I am a big believer in credible journalism.
I am also a big admirer of Rupert Murdoch.
That would almost seem like a couple of sentences contradicting each other, but I do have a point.
I admire the Australian-born media baron for his tremendous ability to have a pulse on consumers of news. You may hate Fox News and The Sun but you cannot deny the market for it. But more than that, I admire Murdoch for his being conscious of the fact that journalism has to be financially viable and for his pushing for ideas that make publishers earn revenue for the investment and work they put in. Journalism, which is to say organised news-gathering, costs money — in newsroom salaries, production and travel. Random blog posts and social media outpourings cannot be equated with the news. Most independent news startups do not yet have financially viable revenue models. It is important therefore to respect people like Murdoch for focusing on the the management and financial side of news.
So I watched with interest when Murdoch’s News Corp went live late last month with Knewz.com, a news aggregator site that aims to be an alternative to Google News and save publishers who invest hard money to be at the mercy of Google and Facebook. You could think of it as a “Netflix for News” that curates news from authorised publishers. You could also call it a coalition of the willing against Google and Facebook.
I like the kernel of the idea. Just as movie producers would prefer Netflix to a Pirate Bay or Torrentz, in principle it needs to be welcomed. By aggregating 400 publishers Knewz seems like a go-to website.
But there is a lot more to this. Knewz has a clunky brand-name and a truly ugly design. It was instantly mocked with good reason by a horde of Murdoch-bashers. I could not find an “About” link for the site that looked more like a random, suspicious one. I found some good India-related content on Knewz, but by and large, it is iffy.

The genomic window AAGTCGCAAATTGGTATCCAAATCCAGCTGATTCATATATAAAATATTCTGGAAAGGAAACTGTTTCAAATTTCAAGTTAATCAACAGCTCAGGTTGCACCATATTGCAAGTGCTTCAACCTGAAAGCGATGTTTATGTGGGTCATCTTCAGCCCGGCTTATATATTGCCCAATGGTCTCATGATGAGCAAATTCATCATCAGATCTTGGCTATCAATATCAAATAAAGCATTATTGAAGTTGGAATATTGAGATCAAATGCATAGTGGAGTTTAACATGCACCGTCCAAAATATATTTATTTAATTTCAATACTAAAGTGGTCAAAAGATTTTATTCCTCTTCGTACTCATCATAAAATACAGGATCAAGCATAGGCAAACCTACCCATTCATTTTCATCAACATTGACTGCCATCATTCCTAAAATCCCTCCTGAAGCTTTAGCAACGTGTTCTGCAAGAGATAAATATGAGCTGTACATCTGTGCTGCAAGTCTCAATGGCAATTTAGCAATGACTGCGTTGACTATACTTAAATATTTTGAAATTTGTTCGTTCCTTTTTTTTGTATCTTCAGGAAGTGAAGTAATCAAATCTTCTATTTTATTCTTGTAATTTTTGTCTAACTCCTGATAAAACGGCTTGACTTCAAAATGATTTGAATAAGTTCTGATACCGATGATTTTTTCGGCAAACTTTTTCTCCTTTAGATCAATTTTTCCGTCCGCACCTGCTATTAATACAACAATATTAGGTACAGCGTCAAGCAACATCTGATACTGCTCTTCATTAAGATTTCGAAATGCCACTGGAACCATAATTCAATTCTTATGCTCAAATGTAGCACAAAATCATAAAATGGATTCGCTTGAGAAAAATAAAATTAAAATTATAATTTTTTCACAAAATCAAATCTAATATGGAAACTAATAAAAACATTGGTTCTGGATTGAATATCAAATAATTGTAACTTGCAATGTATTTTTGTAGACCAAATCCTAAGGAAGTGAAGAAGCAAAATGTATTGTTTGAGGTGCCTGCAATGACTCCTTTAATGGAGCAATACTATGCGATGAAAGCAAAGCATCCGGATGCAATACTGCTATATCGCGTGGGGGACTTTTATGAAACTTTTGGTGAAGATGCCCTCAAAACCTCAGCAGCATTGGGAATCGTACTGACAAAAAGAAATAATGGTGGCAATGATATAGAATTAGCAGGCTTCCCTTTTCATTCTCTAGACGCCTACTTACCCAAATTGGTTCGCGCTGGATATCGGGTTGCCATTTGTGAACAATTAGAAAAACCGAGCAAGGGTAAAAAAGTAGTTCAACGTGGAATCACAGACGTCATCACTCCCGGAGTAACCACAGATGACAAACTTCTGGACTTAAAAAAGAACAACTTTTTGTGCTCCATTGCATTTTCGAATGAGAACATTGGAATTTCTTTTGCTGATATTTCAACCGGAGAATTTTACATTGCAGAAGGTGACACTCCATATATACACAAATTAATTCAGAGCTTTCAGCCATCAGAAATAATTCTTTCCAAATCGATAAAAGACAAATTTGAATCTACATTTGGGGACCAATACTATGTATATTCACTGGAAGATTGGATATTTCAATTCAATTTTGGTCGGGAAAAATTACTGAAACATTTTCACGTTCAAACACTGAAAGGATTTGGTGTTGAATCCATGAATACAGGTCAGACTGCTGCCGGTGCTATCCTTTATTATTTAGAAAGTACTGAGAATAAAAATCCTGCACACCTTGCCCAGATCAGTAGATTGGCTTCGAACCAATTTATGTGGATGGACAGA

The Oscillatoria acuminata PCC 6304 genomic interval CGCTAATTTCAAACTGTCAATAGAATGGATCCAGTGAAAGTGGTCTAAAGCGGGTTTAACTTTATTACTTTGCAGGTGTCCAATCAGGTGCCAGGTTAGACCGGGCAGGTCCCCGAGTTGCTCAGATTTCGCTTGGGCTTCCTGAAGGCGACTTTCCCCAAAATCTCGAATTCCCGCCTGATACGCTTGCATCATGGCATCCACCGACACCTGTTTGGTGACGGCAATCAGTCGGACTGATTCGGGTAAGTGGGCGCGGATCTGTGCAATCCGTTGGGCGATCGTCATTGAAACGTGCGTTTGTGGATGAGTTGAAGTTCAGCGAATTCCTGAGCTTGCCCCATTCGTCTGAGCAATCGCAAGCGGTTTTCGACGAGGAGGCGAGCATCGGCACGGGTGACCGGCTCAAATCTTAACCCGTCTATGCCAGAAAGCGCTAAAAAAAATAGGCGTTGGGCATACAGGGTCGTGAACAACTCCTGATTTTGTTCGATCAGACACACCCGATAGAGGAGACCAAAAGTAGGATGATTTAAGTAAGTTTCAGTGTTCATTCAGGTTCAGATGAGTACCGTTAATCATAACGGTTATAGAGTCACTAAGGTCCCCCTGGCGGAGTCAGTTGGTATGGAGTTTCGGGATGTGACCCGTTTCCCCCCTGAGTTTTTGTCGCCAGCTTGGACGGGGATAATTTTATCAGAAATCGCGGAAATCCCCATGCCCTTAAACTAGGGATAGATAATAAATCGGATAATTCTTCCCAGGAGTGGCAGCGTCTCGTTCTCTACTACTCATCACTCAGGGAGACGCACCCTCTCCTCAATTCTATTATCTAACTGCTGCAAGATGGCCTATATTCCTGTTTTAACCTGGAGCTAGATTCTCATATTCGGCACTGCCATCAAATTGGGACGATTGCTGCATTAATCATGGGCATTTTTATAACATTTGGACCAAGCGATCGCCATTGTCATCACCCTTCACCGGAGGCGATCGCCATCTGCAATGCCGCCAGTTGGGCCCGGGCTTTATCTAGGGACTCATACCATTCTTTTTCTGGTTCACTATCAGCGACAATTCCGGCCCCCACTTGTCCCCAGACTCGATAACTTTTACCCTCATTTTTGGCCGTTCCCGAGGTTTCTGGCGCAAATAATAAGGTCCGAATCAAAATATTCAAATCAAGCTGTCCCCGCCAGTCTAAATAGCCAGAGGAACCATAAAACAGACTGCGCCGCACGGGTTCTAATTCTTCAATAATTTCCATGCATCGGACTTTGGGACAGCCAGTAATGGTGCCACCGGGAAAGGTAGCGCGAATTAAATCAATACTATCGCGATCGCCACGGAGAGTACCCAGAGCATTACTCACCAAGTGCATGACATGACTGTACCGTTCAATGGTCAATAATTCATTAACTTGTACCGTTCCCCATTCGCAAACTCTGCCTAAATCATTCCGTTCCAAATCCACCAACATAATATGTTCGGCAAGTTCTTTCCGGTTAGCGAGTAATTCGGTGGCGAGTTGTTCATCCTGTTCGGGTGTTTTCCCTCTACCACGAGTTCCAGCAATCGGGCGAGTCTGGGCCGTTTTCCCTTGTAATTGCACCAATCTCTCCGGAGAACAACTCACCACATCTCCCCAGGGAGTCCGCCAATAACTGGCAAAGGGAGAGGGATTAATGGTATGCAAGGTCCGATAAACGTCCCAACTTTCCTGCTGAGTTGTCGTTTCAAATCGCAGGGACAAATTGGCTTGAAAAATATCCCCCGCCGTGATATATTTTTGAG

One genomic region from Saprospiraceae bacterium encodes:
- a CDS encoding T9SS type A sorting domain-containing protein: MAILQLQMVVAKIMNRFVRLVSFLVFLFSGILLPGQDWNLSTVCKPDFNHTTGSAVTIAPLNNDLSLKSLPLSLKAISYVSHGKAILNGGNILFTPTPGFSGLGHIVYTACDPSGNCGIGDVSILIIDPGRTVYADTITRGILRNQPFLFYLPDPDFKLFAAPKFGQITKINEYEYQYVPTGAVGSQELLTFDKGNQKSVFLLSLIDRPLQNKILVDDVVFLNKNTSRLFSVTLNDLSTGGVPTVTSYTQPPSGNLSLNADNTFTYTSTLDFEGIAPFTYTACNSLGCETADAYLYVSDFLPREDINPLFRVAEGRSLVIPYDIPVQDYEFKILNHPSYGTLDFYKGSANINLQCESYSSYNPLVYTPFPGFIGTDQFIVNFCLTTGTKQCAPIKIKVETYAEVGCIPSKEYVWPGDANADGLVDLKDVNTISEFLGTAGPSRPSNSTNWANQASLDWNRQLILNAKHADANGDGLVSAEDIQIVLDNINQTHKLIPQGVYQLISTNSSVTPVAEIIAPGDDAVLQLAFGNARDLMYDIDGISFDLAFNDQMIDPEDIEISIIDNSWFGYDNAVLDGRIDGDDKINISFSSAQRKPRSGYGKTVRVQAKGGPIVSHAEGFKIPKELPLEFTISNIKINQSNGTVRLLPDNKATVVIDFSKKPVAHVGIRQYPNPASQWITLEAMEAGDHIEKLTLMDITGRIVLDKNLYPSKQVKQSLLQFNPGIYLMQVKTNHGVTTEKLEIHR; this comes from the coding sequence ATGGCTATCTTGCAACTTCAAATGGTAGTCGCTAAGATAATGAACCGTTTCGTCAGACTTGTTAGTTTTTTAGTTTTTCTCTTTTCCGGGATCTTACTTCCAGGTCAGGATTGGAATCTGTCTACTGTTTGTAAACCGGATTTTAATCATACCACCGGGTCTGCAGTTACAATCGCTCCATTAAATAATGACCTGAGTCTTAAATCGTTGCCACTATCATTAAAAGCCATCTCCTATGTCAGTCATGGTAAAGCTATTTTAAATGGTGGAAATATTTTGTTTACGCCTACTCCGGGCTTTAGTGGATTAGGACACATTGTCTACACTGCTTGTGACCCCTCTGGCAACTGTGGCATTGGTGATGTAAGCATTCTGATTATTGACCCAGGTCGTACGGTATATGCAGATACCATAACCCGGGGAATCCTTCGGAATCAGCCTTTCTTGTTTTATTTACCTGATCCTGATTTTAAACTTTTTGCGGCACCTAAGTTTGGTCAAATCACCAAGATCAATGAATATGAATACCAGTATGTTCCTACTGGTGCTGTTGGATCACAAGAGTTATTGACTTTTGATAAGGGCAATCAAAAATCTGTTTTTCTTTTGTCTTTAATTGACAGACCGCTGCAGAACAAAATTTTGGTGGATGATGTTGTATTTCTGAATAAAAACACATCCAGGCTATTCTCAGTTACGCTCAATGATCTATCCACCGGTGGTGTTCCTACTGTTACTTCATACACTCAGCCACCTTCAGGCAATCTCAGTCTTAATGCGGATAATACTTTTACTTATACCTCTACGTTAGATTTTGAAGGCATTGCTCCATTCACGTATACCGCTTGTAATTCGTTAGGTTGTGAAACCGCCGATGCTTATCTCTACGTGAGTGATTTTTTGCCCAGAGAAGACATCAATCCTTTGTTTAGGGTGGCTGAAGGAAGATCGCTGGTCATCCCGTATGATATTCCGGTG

Knewz is now a ‘beta’ site in the trial stage, and I would trust and hope that like Microsoft’s software programs, it grows from a clunky start to affordable, feature-rich, user-friendly ways.
Knewz.com’s content is curated by both by artificial intelligence and human editors, and includes links that send readers directly to publishers’ websites so that media companies can make money from subscriptions and ads.
Google News is criticised by publishers for using its search technology to ride piggy-back on those invest in news-gathering by not adequately sharing revenues with them. This does make organised news-gathering by established publishers a case of what I often call loser-generated content. Search experts say Google News “taps into its own unique ranking signals, which include user clicks, the estimated authority of a publication in a particular topic, freshness, geography and more.”
Curation of news is always a matter of controversy and when it seems to short-change publishers, it is even more so. In that sense, Knewz.com is a good beginning. I also learn that China’s ByteDance (the guys who gave you TikTok), also has a news aggregator site called Top Buzz and may offer an American version of the site.
Just as Netflix and Amazon’s Prime Video compete with each other for Web series and challenge Google-owned YouTube at some level, I do hope Google News gets competitors who enable news organisations to earn more revenue.
However, if Knewz.com in its current form is any indicator, it has too much local news from America, a random sort of curation and has a tabloid touch that Murdoch is often criticised for. Google News still has that gravitas I would associate with serious news
That brings be back to credibility. Credible news cannot be left either to popularity or aggregation of tabloid-style publishers. It must be mentioned that Knewz.com’s service includes liberal/left news brands including The Washington Post. That, however, is not enough. We need ways to blend news aggregation with funding models in a manner where costs are recovered but serious journalism thrives. I would put my money on philanthropists and social entrepreneurs more than tabloid publishers in making this happen.
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